Anointing with Oil Acrostic

Victor from California sends along the results of an activity he did with his 8th graders. I’ll let him describe it in his own words:

The lesson was on Anointing with Chrism. Following some content and context, I had them divide into groups and do an acrostic with the word “anointing” on poster paper. They got more exposure with oil as I had each of them dip their finger into some fragrant oil and anoint their work. Just as I hoped the oil permeated through the paper as evidenced by flipping it over. What I didn’t expect was the light to shine though the anointing spots with the group closest to the window. Every one thought that was cool adding more meaning to the exercise.

Click here to see the results of the acrostic. Thanks for sharing, Victor!

About Joe Paprocki 2739 Articles
Joe Paprocki, DMin, is National Consultant for Faith Formation at Loyola Press, where, in addition to his traveling/speaking responsibilities, he works on the development team for faith formation curriculum resources including Finding God: Our Response to God’s Gifts and God’s Gift: Reconciliation and Eucharist. Joe has more than 35 years of experience in ministry and has presented keynotes, presentations, and workshops in more than 100 dioceses in North America. Joe is a frequent presenter at national conferences including the Los Angeles Religious Education Congress, the Mid-Atlantic Congress, and the National Conference for Catechetical Leadership. He is the author of numerous books, including the best seller The Catechist’s Toolbox, A Church on the Move, Under the Influence of Jesus, and Called to Be Catholic—a bilingual, foundational supplemental program that helps young people know their faith and grow in their relationship with God. Joe is also the series editor for the Effective Catechetical Leader and blogs about his experiences in faith formation at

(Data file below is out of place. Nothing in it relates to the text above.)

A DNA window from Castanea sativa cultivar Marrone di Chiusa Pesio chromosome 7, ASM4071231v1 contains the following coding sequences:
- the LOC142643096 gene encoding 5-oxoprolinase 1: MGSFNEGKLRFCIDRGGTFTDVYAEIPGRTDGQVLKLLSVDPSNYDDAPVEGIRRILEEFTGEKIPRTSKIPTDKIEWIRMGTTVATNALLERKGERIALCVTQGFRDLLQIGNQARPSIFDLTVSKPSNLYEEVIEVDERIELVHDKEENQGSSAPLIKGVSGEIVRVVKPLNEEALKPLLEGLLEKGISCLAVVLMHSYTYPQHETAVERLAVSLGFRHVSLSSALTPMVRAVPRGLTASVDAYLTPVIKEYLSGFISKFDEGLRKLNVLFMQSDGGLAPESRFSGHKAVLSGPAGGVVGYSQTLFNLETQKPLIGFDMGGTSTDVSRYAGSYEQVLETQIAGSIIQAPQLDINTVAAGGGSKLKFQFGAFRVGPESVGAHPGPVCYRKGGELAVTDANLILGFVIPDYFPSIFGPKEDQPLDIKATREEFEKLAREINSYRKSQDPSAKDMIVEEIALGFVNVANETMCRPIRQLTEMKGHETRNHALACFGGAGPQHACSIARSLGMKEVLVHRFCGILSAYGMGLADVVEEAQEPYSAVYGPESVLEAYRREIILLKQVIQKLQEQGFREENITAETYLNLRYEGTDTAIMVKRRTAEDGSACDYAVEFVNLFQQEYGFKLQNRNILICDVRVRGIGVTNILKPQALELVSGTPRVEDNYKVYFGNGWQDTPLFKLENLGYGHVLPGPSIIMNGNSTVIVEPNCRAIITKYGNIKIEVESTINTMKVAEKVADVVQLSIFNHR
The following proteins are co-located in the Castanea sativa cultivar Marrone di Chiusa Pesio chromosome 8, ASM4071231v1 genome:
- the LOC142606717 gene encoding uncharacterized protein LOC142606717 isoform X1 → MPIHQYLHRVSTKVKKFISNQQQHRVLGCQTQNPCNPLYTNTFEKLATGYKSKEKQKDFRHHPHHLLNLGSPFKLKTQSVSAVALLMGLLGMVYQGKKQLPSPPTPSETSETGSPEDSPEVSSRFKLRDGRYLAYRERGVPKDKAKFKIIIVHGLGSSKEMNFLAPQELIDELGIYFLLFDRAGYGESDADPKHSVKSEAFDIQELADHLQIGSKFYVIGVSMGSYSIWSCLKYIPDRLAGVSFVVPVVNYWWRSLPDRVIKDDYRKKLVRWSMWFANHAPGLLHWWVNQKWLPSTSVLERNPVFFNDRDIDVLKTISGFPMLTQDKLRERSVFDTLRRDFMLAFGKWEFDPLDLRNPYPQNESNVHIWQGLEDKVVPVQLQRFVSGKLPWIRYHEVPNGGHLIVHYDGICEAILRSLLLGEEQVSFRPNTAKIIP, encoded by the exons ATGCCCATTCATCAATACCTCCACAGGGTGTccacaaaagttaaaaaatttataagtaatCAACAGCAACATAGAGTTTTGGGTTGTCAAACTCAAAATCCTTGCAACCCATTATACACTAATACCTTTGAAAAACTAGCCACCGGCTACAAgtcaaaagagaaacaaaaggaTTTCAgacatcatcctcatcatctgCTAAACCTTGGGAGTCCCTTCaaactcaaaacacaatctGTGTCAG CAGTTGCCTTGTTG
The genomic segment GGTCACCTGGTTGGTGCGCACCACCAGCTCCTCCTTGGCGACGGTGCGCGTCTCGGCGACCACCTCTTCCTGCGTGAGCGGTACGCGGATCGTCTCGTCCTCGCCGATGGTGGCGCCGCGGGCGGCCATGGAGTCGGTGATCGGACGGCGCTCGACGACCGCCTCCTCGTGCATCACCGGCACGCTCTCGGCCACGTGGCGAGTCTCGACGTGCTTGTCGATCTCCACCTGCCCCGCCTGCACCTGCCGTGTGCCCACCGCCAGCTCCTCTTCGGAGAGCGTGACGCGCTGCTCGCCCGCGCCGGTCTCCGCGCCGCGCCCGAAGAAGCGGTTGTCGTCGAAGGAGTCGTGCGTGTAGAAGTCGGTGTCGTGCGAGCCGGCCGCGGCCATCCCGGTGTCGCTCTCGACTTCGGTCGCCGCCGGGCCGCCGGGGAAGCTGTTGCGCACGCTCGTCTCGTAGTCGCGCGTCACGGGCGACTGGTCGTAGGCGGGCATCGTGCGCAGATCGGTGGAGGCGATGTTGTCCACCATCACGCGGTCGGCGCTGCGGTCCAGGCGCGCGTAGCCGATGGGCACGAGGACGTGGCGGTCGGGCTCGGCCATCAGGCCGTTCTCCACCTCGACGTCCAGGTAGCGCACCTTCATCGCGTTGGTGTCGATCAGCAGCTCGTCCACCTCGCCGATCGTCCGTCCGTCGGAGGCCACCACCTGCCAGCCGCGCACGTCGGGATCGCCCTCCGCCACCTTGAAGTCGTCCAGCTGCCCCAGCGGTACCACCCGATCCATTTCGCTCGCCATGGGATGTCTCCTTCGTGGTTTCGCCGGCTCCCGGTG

2 Comments on Anointing with Oil Acrostic

  1. One of my catechists recently discovered that you could make “stained glass windows” by allowing children to color a picture and then using baby or mineral oil rubbing the back of the picture and thus creating the translucent effect mentioned here. It occured to me as I read this that we could have younger children color a picture of any of the sacraments which use oil as one of the primary symbols rub the oil on the picture and talk to them about how the presence of the holy spirit helps to bring the light of christ alive in our lives through these sacraments.

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